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76 hPMP22 alters the morphology and permeability of epithelial monolayers, we hypothesized that the protein might modul ate the dynamic processes involved in epithelial migration. To test this idea, hPMP22-overexpre ssing epithelial cells were observed in a two-dimensional wound-migra tion assay (Fig. 4-6A) (Fenteany et al., 2000). By phase microscopy 24 hours after wou nding, the neo cultures nearly close the denuded area (Fig. 4-6A, top panels). In co mparison, the rate of monolayer closure is visibly reduced in PMP22-MCDK cells (Fig. 4-6A, bottom panels). Indeed, within a 24h period, PMP22 monolayers exhibit a 60.36% reduction in wound closure as compared to neo cells (Fig. 4-6 B). At higher magnification of Hoechst stained samples, the neo monolayers display a typical wave of migra ting cells at the wound edge that appear flattened and spread out (Sheffers et al., 2003; Matsubayashi et al., 2004) (Fig. 4-6C). In contrast, the nuclei of PMP22-expressing cells are more compact at the wound edge and are more uniformly spaced throughout the monolayer. In response to monolayer wounding, migr ating MDCK cells maintain cell-cell contacts, form an actin purse-string along the wound edge and pu ll multiple cell rows forward in by Rac-dependent lamellipodi al crawling (Fenteany et al., 2000). Lamellipodial protrusion by leader cells, but not the formation of an ac tin purse-string, is required by MDCK monolayers to close a wound (Fenteany et al., 2000). Therefore, utilizing immunolabeling we examined these two structures in PMP22-MDCK cells (Fig. 4-7A). As expected, 24 h after monolayer w ounding, neo cells (top ro w) have an actinbelt along the wound edge, with periodic breaks (arrowhead on the right) representative of migrating cells. Leader cell lamellipodia are observed in the neo monolayers by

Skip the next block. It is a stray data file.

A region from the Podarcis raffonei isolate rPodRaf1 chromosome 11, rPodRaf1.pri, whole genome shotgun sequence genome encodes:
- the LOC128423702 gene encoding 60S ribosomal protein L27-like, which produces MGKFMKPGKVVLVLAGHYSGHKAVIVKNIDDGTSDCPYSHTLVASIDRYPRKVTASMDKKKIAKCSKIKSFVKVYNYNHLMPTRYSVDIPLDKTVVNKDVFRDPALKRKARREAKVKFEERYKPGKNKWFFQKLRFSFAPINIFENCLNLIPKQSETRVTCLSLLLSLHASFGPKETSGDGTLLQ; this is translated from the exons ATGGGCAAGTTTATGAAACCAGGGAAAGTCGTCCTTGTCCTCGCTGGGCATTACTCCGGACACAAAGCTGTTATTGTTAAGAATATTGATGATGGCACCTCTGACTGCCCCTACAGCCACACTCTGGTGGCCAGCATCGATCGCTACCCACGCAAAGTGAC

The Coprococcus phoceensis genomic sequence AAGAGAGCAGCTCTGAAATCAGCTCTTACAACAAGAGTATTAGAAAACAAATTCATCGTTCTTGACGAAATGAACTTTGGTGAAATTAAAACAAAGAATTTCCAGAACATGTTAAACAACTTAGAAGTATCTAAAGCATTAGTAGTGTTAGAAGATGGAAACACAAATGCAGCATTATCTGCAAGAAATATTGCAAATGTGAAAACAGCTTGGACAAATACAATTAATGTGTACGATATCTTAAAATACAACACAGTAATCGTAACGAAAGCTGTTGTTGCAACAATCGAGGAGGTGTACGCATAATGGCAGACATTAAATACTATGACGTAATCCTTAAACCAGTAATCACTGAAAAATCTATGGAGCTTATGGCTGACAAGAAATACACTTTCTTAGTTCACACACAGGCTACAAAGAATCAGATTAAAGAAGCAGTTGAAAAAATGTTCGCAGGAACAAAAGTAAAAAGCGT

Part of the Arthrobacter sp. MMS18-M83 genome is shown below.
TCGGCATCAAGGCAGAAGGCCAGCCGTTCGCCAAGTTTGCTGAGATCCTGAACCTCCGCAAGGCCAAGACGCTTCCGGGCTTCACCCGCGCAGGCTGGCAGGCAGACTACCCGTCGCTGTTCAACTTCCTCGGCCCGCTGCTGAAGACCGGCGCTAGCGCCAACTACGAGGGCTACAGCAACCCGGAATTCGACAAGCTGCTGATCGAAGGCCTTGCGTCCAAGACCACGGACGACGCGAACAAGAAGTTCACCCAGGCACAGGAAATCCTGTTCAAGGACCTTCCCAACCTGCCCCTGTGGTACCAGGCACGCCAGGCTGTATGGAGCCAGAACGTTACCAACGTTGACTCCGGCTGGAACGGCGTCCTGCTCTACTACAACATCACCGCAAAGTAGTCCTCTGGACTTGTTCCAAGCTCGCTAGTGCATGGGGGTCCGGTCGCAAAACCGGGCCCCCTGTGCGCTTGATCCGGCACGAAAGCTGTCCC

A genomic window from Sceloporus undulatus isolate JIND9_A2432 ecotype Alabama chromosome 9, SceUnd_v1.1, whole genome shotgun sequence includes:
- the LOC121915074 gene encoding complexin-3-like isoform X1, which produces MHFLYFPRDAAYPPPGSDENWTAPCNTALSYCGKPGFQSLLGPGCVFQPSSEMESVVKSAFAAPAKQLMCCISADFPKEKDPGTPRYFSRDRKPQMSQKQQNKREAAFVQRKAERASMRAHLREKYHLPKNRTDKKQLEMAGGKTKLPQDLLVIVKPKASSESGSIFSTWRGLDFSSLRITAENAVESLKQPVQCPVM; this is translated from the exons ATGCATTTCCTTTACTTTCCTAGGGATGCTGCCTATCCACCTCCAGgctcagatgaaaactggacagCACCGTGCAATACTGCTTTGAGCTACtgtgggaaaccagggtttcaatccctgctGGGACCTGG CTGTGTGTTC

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77 Figure 4-7. Lamellipodial protru sion in migrating epithelia l monolayers is reduced by PMP22. (A) The distribution of actin, -tubulin and E-cadherin was examined by fluorescence microscopy along the wound edge at 24 h post-wounding. In neo cultures, an actin pur se-string and lamellipodial protrusions (arrowheads) are detected (top row). In wounded PMP22 samples, the actin purse-string is uninterrupted and -tubulin and E-cadherin appe ar concentrated along the wound edge. Lamellipodial protrusions into the wound space are largely absent in the PMP22-MDCK monolayers. Bar, 40 # m. (B) A 3 h treatment of wounded monolayers with Y-27632, a Rho ki nase inhibitor, induces extensive lamellipodial protrusions (arrows) al ong the wound edge of neo cells, visualized by fluorescent labeling of actin. In PMP22-MDCK monolayers, Y-27632 is unable to bring about a simila r response, as cells with lamellipodia are sparse (arrow). Bar, 50 # m. (C) Quantification of epithelial migration after wounding (5 h), in the absence and presen ce of scatter factor (SF). In normal culture medium, neo cells migrate fa ster than PMP22-MDCK monolayers. The addition of SF to the medium signif icantly increases the migration of neo and PMP22-MDCK cells (*, P<0.0003; **, P<0.0001, respectively). Error bars show means SD. P-values were determined by t test.